In the Corridors of Power
Born in a debtors’ jail in 1635, Françoise d’Aubigné would later become the secret wife of Louis XIV, and the most powerful woman at court. For this exhibition, some 60 objects relating to her life can be seen in her rooms at Versailles, which have been decked out with the original silk draperies. Find out more from the Château de Versailles’ website.
Preview the exhibition below | View Apollo’s Art Diary here
Françoise d’Aubigné was born into a noble family from Niort, in the west of France, that had fallen on hard times. The death of her mother made her an orphan at the age of 16, but shortly after she was introduced in Paris to the poet and society wit Paul Scarron, whom she married in 1652.
Some years after the death of her husband in 1660, Françoise Scarron met Madame de Montespan, the mistress of Louis XIV, who entrusted Scarron with the care of the children – illegitimate and secret – she had borne the king. Scarron became the official royal governess in 1673, after the king officially recognised his children with Montespan; this portrait depicts the governess the following year, with her young charges Louis-Auguste and Louis-César.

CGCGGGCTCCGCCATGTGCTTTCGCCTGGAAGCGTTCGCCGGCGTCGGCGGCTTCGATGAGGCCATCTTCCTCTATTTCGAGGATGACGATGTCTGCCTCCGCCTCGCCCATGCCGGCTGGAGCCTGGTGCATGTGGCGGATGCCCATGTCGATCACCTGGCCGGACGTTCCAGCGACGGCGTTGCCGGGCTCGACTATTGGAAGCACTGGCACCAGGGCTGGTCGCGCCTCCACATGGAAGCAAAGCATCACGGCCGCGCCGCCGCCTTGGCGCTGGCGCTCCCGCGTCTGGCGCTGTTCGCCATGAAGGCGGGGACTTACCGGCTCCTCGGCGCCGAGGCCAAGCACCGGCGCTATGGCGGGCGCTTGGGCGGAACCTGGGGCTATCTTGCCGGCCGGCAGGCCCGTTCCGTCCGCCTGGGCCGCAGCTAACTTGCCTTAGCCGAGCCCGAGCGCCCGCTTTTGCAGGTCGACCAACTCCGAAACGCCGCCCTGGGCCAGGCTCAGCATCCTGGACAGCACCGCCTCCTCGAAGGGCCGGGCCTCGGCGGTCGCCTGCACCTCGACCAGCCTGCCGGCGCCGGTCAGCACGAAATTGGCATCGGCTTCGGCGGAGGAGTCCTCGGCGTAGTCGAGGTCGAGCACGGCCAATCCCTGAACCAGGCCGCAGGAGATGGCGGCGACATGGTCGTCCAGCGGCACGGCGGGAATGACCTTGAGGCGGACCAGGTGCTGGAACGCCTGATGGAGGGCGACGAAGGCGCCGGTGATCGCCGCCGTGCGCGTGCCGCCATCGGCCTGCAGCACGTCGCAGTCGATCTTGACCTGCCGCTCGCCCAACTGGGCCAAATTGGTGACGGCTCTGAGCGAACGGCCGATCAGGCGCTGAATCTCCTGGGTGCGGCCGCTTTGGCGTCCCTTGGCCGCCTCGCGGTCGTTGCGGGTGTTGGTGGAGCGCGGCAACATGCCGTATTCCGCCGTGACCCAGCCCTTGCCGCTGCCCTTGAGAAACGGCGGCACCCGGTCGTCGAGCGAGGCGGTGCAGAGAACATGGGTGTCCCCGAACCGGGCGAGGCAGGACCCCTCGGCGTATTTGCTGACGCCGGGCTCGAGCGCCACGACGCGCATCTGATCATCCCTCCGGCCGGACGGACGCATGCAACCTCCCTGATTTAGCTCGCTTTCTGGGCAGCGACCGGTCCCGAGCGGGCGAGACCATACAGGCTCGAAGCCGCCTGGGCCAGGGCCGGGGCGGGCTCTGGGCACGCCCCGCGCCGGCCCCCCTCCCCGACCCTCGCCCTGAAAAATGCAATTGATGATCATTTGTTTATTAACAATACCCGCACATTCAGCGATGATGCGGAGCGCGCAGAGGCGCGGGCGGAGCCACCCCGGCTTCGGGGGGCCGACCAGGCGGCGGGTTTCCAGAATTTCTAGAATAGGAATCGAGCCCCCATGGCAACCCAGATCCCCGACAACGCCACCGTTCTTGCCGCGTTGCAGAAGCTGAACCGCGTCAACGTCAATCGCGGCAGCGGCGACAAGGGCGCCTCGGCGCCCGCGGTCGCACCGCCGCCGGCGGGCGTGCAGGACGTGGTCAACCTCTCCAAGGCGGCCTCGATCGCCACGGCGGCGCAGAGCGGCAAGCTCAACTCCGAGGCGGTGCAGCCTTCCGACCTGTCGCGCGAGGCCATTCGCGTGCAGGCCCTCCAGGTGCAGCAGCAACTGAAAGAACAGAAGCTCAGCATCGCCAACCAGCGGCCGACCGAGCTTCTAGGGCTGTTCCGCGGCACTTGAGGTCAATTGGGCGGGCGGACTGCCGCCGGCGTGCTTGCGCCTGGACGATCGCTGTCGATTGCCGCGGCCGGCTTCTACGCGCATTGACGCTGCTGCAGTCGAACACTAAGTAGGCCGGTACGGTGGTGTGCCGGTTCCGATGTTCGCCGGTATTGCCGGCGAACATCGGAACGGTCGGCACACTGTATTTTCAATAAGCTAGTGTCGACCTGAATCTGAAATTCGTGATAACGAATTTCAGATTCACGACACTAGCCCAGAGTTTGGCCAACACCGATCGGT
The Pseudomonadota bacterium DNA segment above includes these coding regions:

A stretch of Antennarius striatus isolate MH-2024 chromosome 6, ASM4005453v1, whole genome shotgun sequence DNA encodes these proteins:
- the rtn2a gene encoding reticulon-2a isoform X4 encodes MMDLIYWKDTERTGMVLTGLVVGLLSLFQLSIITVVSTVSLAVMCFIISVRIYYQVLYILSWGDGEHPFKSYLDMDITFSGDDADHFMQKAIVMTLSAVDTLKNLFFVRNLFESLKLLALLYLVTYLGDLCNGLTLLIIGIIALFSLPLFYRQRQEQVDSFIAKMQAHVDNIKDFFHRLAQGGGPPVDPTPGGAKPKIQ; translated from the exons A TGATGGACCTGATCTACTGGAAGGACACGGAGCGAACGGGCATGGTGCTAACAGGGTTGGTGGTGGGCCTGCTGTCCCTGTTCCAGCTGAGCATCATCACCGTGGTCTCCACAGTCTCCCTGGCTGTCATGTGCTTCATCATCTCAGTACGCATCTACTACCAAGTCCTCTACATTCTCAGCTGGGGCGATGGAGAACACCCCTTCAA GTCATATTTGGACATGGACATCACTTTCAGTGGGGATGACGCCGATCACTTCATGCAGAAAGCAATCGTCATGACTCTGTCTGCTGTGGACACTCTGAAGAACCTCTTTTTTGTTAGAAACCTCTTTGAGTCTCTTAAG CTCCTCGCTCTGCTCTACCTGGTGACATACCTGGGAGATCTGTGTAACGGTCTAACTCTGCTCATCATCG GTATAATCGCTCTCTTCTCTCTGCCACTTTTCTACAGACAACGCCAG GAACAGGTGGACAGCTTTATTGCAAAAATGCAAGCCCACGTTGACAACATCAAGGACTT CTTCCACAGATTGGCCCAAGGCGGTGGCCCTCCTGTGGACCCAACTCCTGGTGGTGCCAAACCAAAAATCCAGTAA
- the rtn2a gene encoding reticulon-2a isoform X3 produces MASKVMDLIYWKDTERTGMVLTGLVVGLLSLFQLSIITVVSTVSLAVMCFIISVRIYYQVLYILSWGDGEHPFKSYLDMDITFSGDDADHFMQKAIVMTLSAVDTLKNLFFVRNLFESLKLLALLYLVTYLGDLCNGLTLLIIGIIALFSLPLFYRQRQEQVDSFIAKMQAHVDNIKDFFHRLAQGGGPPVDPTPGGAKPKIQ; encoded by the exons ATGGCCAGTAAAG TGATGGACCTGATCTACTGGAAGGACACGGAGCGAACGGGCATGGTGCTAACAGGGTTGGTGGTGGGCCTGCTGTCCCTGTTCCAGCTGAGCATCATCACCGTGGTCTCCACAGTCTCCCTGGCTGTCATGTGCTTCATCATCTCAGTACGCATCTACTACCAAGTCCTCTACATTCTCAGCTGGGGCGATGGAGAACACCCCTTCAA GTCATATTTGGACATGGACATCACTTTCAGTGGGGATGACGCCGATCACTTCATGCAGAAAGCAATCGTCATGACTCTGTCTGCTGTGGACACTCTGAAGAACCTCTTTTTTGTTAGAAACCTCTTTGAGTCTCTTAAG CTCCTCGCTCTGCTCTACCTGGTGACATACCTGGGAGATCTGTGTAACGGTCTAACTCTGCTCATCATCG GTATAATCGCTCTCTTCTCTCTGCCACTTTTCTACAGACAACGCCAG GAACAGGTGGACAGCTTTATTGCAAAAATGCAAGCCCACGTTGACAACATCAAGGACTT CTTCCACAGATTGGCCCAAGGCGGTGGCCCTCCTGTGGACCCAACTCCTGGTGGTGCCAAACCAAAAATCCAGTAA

In 1674, the king rewarded Scarron with 200,000 livres, enabling her to purchase the Chateau de Maintenon, a medieval castle near Versailles, which was extensively rebuilt to function as her private residence. She was given her title, the Marquise of Maintenon, the following year; these favours, along with the king’s frequent visits to Maintenon, excited the suspicion and jealousy of Madame de Montespan, who eventually left court in 1680.
After the death of Queen Marie-Thérèse in 1683, Maintenon was married to the king in a private ceremony, becoming his morganatic wife. A pious woman, whose positive influence on the king was widely acknowledged, in 1684 she established the Maison Royale de Saint-Louis at Saint-Cyr – a school for poor girls from noble families. In this painting, the king gestures toward the plans for the school.
The king died in 1715, and Maintenon retired for the final years of her life to Saint-Cyr. In 1717, Peter the Great visited this small town, a few miles west of Versailles, to seek out the ageing widow. One version of the story records that the tsar announced his arrival with the words: ‘I have come to see everything worthy of remark that France contains.’